Abstract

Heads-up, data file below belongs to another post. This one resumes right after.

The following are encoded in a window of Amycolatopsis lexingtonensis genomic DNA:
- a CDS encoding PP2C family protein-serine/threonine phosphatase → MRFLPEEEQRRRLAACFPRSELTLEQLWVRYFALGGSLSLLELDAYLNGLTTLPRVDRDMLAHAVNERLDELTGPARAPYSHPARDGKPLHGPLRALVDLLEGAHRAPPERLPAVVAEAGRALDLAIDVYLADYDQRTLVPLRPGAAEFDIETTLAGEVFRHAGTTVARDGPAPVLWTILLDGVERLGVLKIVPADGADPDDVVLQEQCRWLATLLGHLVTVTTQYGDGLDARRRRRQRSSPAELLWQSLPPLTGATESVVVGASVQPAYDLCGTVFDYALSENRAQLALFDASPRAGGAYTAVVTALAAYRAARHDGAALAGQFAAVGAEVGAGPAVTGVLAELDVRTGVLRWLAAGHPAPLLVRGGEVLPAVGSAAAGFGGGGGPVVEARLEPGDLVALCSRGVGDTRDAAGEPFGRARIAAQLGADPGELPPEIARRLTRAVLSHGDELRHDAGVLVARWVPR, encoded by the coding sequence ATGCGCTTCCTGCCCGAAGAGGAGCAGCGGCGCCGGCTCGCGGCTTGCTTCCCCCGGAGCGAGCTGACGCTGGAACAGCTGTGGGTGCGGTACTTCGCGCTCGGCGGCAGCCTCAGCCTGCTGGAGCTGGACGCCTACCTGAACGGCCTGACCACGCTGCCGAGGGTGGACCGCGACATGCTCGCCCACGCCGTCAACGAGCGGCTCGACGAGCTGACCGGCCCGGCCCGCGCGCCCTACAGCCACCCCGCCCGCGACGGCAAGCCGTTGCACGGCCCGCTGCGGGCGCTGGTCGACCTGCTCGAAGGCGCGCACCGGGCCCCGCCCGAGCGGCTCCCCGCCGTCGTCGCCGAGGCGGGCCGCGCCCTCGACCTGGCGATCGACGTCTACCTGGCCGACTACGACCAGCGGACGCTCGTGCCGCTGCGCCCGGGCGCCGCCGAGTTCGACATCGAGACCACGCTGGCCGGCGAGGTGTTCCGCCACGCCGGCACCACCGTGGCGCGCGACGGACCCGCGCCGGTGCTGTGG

Electrical resistivity imaging (ERI), ground penetrating radar (GPR) and seismic refraction (SRF) profiles were repeated over three lines on a terrace of the Bow River. The site had a resistive gravel layer overlying mudstone bedrock with horizontal transitions to lacustrine and overbank deposits. Electrical resistivity results were best for determining changes in sediment types and detecting boundaries, but the ERI smoothness constraint blurred the location of the boundaries. The GPR gave the most resolution and showed internal structures that the other methods did not image. The GPR signal was severely attenuated in several areas where the surficial sediments became too conductive because of a fine grained component. The seismic refraction inversion provided good reproduction of the bedrock interface, but it did not detect changes in the composition of the surficial sediments. It also required the introduction of a low velocity surficial layer not indicated by the other methods that may be related to the increase in effective stress with depth. Jointly interpreting the three data sets gives a more reliable and less ambiguous interpretation than any single method. The data may be useful to test joint inversion algorithms and are available for download.

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